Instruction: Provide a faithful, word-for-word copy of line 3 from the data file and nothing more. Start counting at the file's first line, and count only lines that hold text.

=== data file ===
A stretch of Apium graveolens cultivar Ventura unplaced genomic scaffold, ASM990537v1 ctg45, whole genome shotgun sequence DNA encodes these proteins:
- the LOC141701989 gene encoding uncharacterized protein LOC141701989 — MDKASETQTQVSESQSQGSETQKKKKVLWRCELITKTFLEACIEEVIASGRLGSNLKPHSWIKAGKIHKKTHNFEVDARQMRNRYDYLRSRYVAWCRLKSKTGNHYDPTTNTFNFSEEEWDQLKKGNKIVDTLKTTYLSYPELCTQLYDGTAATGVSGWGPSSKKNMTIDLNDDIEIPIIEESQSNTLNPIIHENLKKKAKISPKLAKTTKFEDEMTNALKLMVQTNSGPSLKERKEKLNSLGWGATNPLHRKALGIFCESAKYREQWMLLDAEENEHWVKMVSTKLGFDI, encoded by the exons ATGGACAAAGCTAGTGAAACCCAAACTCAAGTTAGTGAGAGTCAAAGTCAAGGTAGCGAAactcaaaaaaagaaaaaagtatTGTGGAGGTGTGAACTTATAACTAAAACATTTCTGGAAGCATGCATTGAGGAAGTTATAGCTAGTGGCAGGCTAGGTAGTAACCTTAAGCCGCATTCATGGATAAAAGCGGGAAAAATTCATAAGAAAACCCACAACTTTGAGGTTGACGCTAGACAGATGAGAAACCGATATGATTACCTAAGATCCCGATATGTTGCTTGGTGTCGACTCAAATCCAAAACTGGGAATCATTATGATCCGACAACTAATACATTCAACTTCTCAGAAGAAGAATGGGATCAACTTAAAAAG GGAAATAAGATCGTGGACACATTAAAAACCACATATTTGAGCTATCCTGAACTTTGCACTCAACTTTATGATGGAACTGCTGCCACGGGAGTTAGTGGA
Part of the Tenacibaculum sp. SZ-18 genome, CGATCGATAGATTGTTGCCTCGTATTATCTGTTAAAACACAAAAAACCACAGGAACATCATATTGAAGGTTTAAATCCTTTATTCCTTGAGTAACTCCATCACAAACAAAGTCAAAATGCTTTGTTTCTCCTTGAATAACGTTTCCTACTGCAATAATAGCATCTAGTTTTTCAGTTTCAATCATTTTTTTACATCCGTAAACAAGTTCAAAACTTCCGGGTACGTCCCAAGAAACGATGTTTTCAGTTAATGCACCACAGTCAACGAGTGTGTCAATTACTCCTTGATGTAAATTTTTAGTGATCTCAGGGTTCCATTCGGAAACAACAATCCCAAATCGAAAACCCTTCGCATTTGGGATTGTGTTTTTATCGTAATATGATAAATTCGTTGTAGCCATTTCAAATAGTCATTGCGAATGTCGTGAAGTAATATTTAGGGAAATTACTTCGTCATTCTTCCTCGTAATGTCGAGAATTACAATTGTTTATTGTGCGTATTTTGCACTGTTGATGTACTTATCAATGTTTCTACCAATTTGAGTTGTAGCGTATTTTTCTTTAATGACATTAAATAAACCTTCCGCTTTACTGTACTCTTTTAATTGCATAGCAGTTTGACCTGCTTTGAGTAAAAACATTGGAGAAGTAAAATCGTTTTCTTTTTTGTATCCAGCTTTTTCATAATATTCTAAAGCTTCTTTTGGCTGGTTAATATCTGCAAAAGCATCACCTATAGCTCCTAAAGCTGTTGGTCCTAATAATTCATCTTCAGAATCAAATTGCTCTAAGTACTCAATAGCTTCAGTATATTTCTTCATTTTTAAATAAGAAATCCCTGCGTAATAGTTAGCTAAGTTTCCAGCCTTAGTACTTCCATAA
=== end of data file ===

Part of the Tenacibaculum sp. SZ-18 genome, CGATCGATAGATTGTTGCCTCGTATTATCTGTTAAAACACAAAAAACCACAGGAACATCATATTGAAGGTTTAAATCCTTTATTCCTTGAGTAACTCCATCACAAACAAAGTCAAAATGCTTTGTTTCTCCTTGAATAACGTTTCCTACTGCAATAATAGCATCTAGTTTTTCAGTTTCAATCATTTTTTTACATCCGTAAACAAGTTCAAAACTTCCGGGTACGTCCCAAGAAACGATGTTTTCAGTTAATGCACCACAGTCAACGAGTGTGTCAATTACTCCTTGATGTAAATTTTTAGTGATCTCAGGGTTCCATTCGGAAACAACAATCCCAAATCGAAAACCCTTCGCATTTGGGATTGTGTTTTTATCGTAATATGATAAATTCGTTGTAGCCATTTCAAATAGTCATTGCGAATGTCGTGAAGTAATATTTAGGGAAATTACTTCGTCATTCTTCCTCGTAATGTCGAGAATTACAATTGTTTATTGTGCGTATTTTGCACTGTTGATGTACTTATCAATGTTTCTACCAATTTGAGTTGTAGCGTATTTTTCTTTAATGACATTAAATAAACCTTCCGCTTTACTGTACTCTTTTAATTGCATAGCAGTTTGACCTGCTTTGAGTAAAAACATTGGAGAAGTAAAATCGTTTTCTTTTTTGTATCCAGCTTTTTCATAATATTCTAAAGCTTCTTTTGGCTGGTTAATATCTGCAAAAGCATCACCTATAGCTCCTAAAGCTGTTGGTCCTAATAATTCATCTTCAGAATCAAATTGCTCTAAGTACTCAATAGCTTCAGTATATTTCTTCATTTTTAAATAAGAAATCCCTGCGTAATAGTTAGCTAAGTTTCCAGCCTTAGTACTTCCATAA